I just got back from King Soopers and arrived home with a gluten free item that was new to me; a soup from Kettle Cuisine. I always come home from shopping hungry, so as I was unpacking the groceries, I popped the Organic Mushroom and Potato Soup in the microwave for 4 minutes. Then I re-read the packaging just to be totally sure I was safe from gluten contamination. And there it was, the dreaded disclaimer about it being processed in a shared kitchen. My heart sank. I recently was contaminated from a “gluten free” item from a shared kitchen and DID NOT want to repeat that experience. Then I decided to look it up online and was so happy to discover FAQ # 9:
How do you ensure that your gluten free soups are really gluten free?
“All of our gluten free soups are cooked in our USDA inspected kitchen in Chelsea, Massachusetts. We have instituted strict cooking procedures so that all of these soups are safe to eat for those with gluten allergies and intolerances. We carefully segregate cooking of all gluten free soups and only begin cooking soups containing gluten once gluten free cooking is complete. In addition, we test every batch for less than 5 parts of gluten per million, which is well below the FDA’s proposal for 20 parts per million. As a result of these practices, we are proud to be officially certified as a gluten free manufacturer by the Gluten Free Certification Organization (GFCO).”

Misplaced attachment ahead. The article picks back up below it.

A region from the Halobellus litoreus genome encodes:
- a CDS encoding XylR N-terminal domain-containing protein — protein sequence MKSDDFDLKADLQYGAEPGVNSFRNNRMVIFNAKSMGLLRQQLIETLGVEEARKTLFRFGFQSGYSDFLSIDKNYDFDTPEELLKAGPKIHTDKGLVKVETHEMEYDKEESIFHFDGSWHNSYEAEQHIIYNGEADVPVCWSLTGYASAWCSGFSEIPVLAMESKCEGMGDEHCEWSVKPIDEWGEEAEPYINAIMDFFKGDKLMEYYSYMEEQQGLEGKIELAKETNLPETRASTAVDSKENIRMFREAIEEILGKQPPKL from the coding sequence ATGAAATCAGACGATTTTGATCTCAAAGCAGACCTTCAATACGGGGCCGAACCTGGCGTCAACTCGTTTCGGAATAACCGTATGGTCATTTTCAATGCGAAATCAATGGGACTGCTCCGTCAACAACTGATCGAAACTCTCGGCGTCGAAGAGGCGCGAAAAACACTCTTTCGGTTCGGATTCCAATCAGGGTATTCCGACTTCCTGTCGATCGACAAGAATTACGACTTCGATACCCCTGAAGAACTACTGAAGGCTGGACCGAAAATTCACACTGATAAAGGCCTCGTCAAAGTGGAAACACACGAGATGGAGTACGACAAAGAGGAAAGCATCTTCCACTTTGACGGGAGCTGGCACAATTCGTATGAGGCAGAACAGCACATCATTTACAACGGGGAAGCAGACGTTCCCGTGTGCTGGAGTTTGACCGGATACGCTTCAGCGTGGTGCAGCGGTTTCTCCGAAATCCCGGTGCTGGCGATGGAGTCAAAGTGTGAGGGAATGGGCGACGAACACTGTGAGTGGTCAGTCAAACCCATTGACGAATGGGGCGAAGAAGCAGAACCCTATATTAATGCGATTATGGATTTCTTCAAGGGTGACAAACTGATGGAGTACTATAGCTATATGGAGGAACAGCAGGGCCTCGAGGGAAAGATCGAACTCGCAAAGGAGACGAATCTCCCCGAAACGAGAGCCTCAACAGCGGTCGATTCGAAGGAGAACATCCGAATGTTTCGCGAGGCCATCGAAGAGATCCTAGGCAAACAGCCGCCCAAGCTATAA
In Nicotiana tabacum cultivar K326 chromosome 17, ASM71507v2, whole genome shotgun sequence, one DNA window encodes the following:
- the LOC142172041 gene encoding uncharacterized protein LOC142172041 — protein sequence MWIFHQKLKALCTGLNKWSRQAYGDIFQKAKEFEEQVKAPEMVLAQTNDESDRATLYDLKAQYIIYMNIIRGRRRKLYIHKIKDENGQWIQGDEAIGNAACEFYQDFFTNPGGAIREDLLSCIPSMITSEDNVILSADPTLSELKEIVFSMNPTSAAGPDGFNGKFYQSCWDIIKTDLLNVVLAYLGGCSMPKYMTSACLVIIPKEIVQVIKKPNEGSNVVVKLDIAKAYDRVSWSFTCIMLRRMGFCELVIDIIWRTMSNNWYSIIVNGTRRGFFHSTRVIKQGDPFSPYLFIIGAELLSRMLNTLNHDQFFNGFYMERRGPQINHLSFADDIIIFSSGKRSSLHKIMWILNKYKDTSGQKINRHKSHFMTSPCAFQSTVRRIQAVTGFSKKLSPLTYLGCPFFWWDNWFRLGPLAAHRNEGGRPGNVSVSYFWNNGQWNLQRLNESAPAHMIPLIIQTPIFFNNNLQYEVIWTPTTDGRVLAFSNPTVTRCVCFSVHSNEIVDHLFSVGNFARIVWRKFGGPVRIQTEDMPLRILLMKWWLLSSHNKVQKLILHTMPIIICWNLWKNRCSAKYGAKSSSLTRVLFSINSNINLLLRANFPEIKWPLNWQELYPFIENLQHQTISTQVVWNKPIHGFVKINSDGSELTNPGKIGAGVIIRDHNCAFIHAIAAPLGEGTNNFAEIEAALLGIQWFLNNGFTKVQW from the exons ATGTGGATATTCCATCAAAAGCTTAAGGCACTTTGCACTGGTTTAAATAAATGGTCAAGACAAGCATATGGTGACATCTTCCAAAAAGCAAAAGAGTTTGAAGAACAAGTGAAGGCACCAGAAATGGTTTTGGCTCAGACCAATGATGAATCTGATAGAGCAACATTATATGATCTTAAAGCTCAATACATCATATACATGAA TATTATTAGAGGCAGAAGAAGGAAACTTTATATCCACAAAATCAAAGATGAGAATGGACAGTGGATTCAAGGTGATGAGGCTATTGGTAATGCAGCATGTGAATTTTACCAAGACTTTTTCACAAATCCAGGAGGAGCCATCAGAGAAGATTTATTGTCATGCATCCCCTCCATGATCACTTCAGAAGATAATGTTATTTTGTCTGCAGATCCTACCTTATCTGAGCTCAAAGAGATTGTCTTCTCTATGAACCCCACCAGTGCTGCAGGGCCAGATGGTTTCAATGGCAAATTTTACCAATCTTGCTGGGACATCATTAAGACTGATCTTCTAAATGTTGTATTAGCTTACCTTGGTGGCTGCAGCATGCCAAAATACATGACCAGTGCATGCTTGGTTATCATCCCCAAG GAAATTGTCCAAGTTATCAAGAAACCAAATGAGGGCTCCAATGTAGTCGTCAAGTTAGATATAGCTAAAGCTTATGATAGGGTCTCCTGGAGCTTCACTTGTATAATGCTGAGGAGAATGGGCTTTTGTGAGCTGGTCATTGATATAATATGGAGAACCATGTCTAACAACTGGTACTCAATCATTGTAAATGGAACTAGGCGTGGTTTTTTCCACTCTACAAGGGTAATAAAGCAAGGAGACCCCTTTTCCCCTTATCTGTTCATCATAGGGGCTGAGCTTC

I heard the microwave ding and I was delighted that I was going to able to eat my lunch! I trust the CSA’s certification the most which I believe tests for less than 3 ppm gluten, and can guarantee 5ppm, so I think I can handle 5 . . . hopefully! The soup was delicious and I wish I had bought more. I will stock up next time.
As I finished off the last bit of soup I started to reflect on the latest celiac question that I am struggling with: How much gluten is ok? For celiacs the answer is simple; none!! BUT, (isn’t there always a but?) how many celiacs still eat food items with a few parts per million at least, I suspect a lot!! Most food labeled gluten-free have trace amounts of gluten even if they are certified. Each certification allows different amounts of gluten to be present. I start to wonder where I should draw the line . . . I try to eat foods that are naturally gluten free or are from dedicated facilities (my local favorite is Sweet Escape Pastries in Longmont) as much as possible, but that is proving more difficult than I had thought.
More on this later . . . just some food for thought.
*For those of you that are in Longmont, I found it at the Kingsooper on South Hover in the freezer section.